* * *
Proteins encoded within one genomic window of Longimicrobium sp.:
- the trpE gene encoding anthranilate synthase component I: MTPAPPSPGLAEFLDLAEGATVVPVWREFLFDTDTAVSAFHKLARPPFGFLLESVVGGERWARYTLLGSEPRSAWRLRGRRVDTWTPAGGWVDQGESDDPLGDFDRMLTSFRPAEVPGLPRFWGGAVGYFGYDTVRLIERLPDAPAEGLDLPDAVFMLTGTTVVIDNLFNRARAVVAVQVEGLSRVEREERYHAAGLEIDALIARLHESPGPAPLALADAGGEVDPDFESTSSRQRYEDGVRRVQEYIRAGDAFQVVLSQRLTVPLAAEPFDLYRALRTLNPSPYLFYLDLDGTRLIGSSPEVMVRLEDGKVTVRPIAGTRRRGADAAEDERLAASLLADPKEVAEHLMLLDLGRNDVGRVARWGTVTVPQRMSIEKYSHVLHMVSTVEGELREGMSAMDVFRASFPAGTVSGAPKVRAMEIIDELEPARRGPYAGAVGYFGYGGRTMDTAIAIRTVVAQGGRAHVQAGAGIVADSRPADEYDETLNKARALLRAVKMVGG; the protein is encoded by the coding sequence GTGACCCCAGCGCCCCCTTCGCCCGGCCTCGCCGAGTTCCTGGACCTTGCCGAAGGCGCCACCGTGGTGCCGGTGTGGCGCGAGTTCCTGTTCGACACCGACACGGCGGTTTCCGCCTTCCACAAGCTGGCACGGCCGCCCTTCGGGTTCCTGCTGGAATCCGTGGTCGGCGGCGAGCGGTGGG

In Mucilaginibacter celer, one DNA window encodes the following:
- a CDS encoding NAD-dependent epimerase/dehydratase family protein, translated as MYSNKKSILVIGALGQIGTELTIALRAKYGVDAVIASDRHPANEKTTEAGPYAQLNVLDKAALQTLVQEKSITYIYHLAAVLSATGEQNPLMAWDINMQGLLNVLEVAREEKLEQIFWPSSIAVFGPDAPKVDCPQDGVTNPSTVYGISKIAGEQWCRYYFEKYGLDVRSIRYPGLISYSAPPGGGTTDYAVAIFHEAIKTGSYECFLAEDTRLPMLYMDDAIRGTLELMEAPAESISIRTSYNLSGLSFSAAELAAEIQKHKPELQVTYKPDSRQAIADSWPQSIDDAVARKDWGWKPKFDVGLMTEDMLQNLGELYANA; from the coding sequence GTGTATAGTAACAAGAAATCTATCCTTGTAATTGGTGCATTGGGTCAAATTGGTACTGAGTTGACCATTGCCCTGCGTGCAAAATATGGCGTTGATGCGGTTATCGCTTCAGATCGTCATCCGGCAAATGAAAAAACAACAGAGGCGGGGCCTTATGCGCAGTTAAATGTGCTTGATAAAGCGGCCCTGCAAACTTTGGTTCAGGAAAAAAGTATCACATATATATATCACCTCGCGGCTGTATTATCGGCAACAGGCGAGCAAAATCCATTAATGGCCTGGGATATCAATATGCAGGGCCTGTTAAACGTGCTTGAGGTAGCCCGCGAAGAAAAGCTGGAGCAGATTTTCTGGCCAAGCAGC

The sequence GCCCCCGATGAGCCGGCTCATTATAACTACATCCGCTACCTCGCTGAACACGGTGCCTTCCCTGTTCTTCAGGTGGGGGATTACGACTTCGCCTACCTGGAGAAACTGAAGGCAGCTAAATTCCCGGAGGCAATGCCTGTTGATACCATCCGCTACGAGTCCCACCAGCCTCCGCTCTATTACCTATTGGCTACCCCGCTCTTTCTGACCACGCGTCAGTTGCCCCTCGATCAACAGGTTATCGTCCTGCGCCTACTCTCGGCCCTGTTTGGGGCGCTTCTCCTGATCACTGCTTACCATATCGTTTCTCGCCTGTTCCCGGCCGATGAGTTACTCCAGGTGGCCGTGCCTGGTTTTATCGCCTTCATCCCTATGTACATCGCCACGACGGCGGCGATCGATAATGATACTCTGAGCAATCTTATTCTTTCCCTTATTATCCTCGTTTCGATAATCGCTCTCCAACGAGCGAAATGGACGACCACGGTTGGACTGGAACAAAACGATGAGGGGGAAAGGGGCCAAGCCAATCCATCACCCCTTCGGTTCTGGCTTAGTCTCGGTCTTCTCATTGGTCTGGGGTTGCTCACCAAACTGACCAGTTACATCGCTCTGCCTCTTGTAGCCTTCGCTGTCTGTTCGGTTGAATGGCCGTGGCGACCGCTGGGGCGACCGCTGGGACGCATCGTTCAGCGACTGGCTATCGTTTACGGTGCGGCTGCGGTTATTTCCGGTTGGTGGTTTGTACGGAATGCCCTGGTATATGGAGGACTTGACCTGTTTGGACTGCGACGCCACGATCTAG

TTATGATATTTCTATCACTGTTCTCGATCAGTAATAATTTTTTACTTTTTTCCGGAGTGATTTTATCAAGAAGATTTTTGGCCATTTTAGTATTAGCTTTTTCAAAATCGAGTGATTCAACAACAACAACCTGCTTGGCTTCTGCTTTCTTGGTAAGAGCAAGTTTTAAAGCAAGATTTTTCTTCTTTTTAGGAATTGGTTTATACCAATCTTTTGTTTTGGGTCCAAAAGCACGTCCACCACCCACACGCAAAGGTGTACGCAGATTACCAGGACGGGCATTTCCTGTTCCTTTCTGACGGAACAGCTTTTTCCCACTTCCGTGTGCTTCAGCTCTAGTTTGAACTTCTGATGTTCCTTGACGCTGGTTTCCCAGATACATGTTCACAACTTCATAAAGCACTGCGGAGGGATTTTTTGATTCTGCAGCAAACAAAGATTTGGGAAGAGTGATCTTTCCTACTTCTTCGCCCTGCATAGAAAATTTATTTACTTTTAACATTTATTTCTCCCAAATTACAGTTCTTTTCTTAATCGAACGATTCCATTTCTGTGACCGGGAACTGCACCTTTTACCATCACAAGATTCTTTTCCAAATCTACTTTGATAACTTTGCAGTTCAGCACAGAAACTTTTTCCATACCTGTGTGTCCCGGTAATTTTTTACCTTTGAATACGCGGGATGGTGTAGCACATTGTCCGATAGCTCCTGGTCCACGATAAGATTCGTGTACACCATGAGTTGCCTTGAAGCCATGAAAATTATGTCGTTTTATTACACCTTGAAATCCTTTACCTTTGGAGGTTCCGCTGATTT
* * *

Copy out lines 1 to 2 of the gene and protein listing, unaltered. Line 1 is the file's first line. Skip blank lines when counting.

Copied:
Proteins encoded within one genomic window of Longimicrobium sp.:
- the trpE gene encoding anthranilate synthase component I: MTPAPPSPGLAEFLDLAEGATVVPVWREFLFDTDTAVSAFHKLARPPFGFLLESVVGGERWARYTLLGSEPRSAWRLRGRRVDTWTPAGGWVDQGESDDPLGDFDRMLTSFRPAEVPGLPRFWGGAVGYFGYDTVRLIERLPDAPAEGLDLPDAVFMLTGTTVVIDNLFNRARAVVAVQVEGLSRVEREERYHAAGLEIDALIARLHESPGPAPLALADAGGEVDPDFESTSSRQRYEDGVRRVQEYIRAGDAFQVVLSQRLTVPLAAEPFDLYRALRTLNPSPYLFYLDLDGTRLIGSSPEVMVRLEDGKVTVRPIAGTRRRGADAAEDERLAASLLADPKEVAEHLMLLDLGRNDVGRVARWGTVTVPQRMSIEKYSHVLHMVSTVEGELREGMSAMDVFRASFPAGTVSGAPKVRAMEIIDELEPARRGPYAGAVGYFGYGGRTMDTAIAIRTVVAQGGRAHVQAGAGIVADSRPADEYDETLNKARALLRAVKMVGG; the protein is encoded by the coding sequence GTGACCCCAGCGCCCCCTTCGCCCGGCCTCGCCGAGTTCCTGGACCTTGCCGAAGGCGCCACCGTGGTGCCGGTGTGGCGCGAGTTCCTGTTCGACACCGACACGGCGGTTTCCGCCTTCCACAAGCTGGCACGGCCGCCCTTCGGGTTCCTGCTGGAATCCGTGGTCGGCGGCGAGCGGTGGG